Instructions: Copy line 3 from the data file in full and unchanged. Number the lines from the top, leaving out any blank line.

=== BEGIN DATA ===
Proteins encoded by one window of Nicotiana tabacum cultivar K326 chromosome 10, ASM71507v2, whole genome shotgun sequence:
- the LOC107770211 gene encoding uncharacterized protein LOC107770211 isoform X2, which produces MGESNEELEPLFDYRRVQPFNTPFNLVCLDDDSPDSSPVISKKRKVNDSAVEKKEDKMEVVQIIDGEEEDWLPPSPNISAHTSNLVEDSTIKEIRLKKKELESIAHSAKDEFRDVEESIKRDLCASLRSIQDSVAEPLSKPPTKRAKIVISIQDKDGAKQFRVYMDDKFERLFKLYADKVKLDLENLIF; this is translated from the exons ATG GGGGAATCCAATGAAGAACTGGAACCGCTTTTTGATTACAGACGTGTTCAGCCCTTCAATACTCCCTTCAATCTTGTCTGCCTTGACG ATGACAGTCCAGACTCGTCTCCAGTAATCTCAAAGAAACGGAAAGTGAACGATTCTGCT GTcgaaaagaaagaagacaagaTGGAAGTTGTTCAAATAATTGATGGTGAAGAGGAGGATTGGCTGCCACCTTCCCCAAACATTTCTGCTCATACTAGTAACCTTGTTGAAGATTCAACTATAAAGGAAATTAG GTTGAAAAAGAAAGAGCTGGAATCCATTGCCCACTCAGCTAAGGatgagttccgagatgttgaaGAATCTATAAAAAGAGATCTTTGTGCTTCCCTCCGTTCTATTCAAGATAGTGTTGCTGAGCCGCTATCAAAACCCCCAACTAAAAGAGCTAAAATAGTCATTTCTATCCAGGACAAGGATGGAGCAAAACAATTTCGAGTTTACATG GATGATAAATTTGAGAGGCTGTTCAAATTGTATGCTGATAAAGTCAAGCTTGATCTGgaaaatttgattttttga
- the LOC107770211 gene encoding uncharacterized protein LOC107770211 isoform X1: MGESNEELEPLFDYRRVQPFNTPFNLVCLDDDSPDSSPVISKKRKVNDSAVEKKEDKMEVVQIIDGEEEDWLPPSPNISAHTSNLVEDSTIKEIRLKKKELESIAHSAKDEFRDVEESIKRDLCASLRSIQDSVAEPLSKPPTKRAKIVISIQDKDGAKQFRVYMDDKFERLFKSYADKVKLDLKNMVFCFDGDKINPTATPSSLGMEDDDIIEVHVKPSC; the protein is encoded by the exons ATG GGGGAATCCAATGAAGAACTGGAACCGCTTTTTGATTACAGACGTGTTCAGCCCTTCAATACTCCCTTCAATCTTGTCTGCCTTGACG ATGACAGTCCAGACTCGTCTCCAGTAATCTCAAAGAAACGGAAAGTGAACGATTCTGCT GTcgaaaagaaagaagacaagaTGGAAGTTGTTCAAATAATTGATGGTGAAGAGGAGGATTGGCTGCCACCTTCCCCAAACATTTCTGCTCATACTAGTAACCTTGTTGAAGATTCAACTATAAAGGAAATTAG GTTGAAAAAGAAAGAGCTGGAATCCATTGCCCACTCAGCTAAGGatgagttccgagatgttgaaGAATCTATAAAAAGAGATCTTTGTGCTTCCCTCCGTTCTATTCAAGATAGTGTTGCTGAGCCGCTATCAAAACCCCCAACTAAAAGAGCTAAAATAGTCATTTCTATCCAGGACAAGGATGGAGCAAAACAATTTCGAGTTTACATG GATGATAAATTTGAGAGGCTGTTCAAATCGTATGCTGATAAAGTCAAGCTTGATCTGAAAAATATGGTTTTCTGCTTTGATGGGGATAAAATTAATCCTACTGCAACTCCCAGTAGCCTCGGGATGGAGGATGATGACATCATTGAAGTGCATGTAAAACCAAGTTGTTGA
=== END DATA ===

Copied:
- the LOC107770211 gene encoding uncharacterized protein LOC107770211 isoform X1: MGESNEELEPLFDYRRVQPFNTPFNLVCLDDDSPDSSPVISKKRKVNDSAVEKKEDKMEVVQIIDGEEEDWLPPSPNISAHTSNLVEDSTIKEIRLKKKELESIAHSAKDEFRDVEESIKRDLCASLRSIQDSVAEPLSKPPTKRAKIVISIQDKDGAKQFRVYMDDKFERLFKSYADKVKLDLKNMVFCFDGDKINPTATPSSLGMEDDDIIEVHVKPSC; the protein is encoded by the exons ATG GGGGAATCCAATGAAGAACTGGAACCGCTTTTTGATTACAGACGTGTTCAGCCCTTCAATACTCCCTTCAATCTTGTCTGCCTTGACG ATGACAGTCCAGACTCGTCTCCAGTAATCTCAAAGAAACGGAAAGTGAACGATTCTGCT GTcgaaaagaaagaagacaagaTGGAAGTTGTTCAAATAATTGATGGTGAAGAGGAGGATTGGCTGCCACCTTCCCCAAACATTTCTGCTCATACTAGTAACCTTGTTGAAGATTCAACTATAAAGGAAATTAG GTTGAAAAAGAAAGAGCTGGAATCCATTGCCCACTCAGCTAAGGatgagttccgagatgttgaaGAATCTATAAAAAGAGATCTTTGTGCTTCCCTCCGTTCTATTCAAGATAGTGTTGCTGAGCCGCTATCAAAACCCCCAACTAAAAGAGCTAAAATAGTCATTTCTATCCAGGACAAGGATGGAGCAAAACAATTTCGAGTTTACATG GATGATAAATTTGAGAGGCTGTTCAAATCGTATGCTGATAAAGTCAAGCTTGATCTGAAAAATATGGTTTTCTGCTTTGATGGGGATAAAATTAATCCTACTGCAACTCCCAGTAGCCTCGGGATGGAGGATGATGACATCATTGAAGTGCATGTAAAACCAAGTTGTTGA